- It smelled like rain. The desert landscape was dry as a bone, and the tires kicked up plumes of dirt as the dusty old pickup truck crept along the dirt road. Anyone who has lived in the desert long enough knows that, even on the driest day, the mesquite bush, when disturbed, gives off the familiar smell of fresh rain.
- He did not belong there, the stranger driving the well worn Ford. In fact, this was his first trip out on the reservation, although his parents often spoke of the land of their parents. The green and white flashes of the airport beacon off to his right shone thru the dust streaked windows, and reflected off of the buckle on his hat, and the traditional turquoise and bone jewelry he wore around his neck.
- The stranger was dressed all in black, in a worn and threadbare suit that the thrift shop in Albuquerque charged him ten dollars for. The boots were a parting gift from an old friend, who knew that he was never to return. Only the hat was his own, a felt cowboy hat that had been his sole companion for most of his adult life. The eagle feather woven into his long grey braid fluttered in the wind as he rolled down the window and adjusted the side mirror again.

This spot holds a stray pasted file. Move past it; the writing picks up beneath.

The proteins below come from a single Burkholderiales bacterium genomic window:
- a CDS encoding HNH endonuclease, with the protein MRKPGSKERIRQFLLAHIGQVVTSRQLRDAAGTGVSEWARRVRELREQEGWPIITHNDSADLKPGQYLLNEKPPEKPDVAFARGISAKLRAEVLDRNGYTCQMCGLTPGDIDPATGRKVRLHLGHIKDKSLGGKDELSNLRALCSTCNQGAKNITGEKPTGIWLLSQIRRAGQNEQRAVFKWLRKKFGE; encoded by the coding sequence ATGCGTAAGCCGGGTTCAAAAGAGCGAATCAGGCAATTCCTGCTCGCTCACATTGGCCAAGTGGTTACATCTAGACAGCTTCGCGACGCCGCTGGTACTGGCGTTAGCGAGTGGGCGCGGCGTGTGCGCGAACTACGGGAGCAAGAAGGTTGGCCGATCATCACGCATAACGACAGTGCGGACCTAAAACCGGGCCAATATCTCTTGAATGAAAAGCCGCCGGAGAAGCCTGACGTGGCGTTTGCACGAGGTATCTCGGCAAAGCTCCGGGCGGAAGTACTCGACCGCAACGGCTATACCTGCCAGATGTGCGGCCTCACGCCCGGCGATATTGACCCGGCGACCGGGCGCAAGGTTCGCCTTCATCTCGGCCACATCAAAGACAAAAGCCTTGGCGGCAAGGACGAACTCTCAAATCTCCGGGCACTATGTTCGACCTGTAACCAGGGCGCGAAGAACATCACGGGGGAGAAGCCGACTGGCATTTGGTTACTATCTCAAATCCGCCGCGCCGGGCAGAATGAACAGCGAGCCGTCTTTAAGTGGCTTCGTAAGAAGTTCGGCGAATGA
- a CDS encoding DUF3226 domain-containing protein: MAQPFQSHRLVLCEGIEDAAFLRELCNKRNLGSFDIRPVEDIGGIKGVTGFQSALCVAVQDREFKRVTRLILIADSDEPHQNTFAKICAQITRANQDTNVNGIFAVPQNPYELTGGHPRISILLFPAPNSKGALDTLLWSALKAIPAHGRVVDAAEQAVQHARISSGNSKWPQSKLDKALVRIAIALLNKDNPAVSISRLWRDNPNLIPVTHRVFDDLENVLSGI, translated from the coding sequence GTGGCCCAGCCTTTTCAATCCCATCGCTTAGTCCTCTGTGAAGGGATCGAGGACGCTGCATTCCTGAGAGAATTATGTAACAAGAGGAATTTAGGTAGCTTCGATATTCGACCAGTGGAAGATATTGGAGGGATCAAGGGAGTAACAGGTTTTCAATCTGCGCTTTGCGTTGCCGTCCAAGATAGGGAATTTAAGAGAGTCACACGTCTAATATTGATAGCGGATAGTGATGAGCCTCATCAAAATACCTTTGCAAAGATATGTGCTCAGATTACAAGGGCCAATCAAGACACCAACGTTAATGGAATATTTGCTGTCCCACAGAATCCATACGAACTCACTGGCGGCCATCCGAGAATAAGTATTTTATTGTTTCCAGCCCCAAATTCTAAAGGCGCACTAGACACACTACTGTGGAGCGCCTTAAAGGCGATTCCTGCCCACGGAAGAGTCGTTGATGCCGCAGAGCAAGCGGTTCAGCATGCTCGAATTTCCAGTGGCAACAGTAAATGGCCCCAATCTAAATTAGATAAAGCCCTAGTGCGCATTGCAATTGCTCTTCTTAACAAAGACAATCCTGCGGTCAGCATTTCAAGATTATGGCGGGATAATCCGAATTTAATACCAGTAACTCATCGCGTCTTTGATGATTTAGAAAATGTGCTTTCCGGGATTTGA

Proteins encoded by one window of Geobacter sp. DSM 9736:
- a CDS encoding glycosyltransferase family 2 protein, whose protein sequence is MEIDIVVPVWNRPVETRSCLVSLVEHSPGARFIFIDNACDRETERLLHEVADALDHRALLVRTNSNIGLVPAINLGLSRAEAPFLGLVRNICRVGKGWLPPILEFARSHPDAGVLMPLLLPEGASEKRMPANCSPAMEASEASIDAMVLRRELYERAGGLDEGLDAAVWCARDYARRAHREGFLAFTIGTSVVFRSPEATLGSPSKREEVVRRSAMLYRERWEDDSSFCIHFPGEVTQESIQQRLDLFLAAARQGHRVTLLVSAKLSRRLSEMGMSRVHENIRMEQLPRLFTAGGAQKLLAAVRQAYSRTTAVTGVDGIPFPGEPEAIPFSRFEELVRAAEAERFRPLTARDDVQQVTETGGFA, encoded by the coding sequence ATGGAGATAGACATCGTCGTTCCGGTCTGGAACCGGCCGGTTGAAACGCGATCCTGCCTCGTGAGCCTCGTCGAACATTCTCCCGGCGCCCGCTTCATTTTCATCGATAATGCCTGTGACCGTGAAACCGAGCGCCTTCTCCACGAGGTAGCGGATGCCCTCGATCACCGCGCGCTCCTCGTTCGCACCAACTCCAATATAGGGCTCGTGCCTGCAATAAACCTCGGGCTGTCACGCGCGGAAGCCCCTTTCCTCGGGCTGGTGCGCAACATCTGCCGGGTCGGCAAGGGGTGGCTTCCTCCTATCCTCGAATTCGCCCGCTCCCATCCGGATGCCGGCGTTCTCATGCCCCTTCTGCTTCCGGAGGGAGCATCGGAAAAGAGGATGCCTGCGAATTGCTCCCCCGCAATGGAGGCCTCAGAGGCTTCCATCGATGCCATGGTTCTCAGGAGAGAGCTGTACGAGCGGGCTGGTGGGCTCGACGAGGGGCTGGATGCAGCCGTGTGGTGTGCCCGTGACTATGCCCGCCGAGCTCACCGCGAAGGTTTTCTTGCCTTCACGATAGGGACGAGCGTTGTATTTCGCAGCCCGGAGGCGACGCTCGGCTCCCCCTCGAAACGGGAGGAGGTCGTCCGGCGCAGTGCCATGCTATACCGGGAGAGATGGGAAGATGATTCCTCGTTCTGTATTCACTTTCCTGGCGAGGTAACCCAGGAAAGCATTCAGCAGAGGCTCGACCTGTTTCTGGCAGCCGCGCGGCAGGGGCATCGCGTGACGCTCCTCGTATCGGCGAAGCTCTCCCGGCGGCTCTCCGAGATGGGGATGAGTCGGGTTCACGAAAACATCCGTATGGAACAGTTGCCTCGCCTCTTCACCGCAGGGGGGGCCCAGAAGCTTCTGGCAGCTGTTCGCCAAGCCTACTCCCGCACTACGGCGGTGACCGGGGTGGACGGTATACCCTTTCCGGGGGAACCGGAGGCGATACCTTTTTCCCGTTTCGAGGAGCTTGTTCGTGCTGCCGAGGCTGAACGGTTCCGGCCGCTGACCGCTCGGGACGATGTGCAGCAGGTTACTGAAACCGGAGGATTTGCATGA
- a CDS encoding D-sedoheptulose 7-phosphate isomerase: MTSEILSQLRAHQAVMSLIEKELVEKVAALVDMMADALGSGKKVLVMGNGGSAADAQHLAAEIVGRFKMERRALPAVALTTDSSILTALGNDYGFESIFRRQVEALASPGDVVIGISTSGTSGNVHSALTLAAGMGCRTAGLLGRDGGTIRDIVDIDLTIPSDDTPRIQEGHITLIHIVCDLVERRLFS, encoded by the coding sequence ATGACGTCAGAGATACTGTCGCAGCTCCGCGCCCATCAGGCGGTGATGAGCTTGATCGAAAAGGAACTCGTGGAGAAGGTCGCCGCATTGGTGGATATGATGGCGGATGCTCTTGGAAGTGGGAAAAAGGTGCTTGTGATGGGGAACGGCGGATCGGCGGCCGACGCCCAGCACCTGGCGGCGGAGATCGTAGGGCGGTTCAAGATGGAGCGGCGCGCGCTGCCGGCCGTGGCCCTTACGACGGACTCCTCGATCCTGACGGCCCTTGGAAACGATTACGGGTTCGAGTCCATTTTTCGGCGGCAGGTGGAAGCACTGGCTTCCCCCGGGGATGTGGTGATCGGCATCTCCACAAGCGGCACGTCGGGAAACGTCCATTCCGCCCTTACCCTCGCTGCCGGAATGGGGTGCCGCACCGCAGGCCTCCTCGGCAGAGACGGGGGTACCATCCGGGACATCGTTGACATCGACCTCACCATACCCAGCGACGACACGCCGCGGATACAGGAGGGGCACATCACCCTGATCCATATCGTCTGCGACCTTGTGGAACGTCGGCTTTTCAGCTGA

- He was almost to his destination, to the home he had never known. To the land that his grandparents had both been born on, and had both died on. The land of his people, even though until now, he had never even been to that part of the state. Soon, he’ll be home. And soon, he’ll die.
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